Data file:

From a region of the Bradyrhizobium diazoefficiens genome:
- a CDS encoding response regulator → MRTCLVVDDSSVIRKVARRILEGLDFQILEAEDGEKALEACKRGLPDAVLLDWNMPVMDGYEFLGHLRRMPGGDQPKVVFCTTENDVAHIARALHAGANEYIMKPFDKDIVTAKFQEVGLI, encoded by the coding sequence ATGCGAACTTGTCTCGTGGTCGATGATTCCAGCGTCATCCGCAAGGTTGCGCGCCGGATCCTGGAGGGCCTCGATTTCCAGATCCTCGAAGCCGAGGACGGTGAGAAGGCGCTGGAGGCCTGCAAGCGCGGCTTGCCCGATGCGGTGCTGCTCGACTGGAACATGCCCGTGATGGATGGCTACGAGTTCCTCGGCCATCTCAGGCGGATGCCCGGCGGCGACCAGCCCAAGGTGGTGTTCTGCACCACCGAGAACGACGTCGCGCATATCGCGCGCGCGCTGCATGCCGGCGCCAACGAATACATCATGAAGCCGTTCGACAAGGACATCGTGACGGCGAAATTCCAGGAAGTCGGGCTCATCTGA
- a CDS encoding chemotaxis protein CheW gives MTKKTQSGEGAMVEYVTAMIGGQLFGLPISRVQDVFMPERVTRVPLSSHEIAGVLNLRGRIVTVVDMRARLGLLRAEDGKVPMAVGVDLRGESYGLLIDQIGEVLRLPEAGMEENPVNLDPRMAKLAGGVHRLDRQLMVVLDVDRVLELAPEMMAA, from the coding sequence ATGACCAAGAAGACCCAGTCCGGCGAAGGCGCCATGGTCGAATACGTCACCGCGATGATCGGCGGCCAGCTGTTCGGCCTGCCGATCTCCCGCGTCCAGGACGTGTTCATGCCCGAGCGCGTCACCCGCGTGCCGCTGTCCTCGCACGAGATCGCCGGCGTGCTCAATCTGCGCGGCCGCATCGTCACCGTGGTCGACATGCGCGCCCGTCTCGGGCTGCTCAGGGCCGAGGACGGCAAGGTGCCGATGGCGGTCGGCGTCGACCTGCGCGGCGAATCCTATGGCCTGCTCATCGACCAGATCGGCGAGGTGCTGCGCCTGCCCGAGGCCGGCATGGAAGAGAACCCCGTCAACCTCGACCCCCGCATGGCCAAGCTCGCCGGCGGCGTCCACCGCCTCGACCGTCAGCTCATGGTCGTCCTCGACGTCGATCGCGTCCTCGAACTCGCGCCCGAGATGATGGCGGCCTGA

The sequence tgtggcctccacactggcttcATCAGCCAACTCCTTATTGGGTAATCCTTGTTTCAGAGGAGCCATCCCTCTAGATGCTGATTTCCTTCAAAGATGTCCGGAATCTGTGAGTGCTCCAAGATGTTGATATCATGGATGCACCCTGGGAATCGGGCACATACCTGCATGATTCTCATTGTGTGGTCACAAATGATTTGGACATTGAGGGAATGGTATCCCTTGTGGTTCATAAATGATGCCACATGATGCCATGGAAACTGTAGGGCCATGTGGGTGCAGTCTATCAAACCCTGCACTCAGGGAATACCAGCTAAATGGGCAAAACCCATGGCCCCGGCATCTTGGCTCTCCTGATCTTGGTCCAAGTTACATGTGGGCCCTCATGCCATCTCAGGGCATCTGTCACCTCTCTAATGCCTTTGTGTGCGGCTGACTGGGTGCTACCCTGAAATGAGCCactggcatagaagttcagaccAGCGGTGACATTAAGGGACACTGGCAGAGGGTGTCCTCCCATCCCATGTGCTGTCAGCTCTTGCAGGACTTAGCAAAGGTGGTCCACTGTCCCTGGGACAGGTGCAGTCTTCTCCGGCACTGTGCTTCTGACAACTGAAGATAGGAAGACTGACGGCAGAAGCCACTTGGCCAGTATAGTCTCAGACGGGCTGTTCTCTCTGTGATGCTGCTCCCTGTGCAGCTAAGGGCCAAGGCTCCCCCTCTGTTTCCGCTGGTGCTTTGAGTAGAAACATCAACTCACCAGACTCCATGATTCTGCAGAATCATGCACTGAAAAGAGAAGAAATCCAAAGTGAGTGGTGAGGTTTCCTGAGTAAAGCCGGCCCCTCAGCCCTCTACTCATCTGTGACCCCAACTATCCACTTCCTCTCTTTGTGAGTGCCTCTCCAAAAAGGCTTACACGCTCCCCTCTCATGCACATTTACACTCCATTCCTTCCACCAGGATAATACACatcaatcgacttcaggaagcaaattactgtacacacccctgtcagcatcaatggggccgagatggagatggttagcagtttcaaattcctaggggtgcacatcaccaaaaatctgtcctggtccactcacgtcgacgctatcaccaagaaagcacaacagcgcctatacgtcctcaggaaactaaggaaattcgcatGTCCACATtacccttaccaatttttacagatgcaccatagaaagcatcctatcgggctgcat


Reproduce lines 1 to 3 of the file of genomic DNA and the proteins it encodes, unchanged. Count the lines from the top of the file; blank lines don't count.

From a region of the Bradyrhizobium diazoefficiens genome:
- a CDS encoding response regulator → MRTCLVVDDSSVIRKVARRILEGLDFQILEAEDGEKALEACKRGLPDAVLLDWNMPVMDGYEFLGHLRRMPGGDQPKVVFCTTENDVAHIARALHAGANEYIMKPFDKDIVTAKFQEVGLI, encoded by the coding sequence ATGCGAACTTGTCTCGTGGTCGATGATTCCAGCGTCATCCGCAAGGTTGCGCGCCGGATCCTGGAGGGCCTCGATTTCCAGATCCTCGAAGCCGAGGACGGTGAGAAGGCGCTGGAGGCCTGCAAGCGCGGCTTGCCCGATGCGGTGCTGCTCGACTGGAACATGCCCGTGATGGATGGCTACGAGTTCCTCGGCCATCTCAGGCGGATGCCCGGCGGCGACCAGCCCAAGGTGGTGTTCTGCACCACCGAGAACGACGTCGCGCATATCGCGCGCGCGCTGCATGCCGGCGCCAACGAATACATCATGAAGCCGTTCGACAAGGACATCGTGACGGCGAAATTCCAGGAAGTCGGGCTCATCTGA
- a CDS encoding chemotaxis protein CheW gives MTKKTQSGEGAMVEYVTAMIGGQLFGLPISRVQDVFMPERVTRVPLSSHEIAGVLNLRGRIVTVVDMRARLGLLRAEDGKVPMAVGVDLRGESYGLLIDQIGEVLRLPEAGMEENPVNLDPRMAKLAGGVHRLDRQLMVVLDVDRVLELAPEMMAA, from the coding sequence ATGACCAAGAAGACCCAGTCCGGCGAAGGCGCCATGGTCGAATACGTCACCGCGATGATCGGCGGCCAGCTGTTCGGCCTGCCGATCTCCCGCGTCCAGGACGTGTTCATGCCCGAGCGCGTCACCCGCGTGCCGCTGTCCTCGCACGAGATCGCCGGCGTGCTCAATCTGCGCGGCCGCATCGTCACCGTGGTCGACATGCGCGCCCGTCTCGGGCTGCTCAGGGCCGAGGACGGCAAGGTGCCGATGGCGGTCGGCGTCGACCTGCGCGGCGAATCCTATGGCCTGCTCATCGACCAGATCGGCGAGGTGCTGCGCCTGCCCGAGGCCGGCATGGAAGAGAACCCCGTCAACCTCGACCCCCGCATGGCCAAGCTCGCCGGCGGCGTCCACCGCCTCGACCGTCAGCTCATGGTCGTCCTCGACGTCGATCGCGTCCTCGAACTCGCGCCCGAGATGATGGCGGCCTGA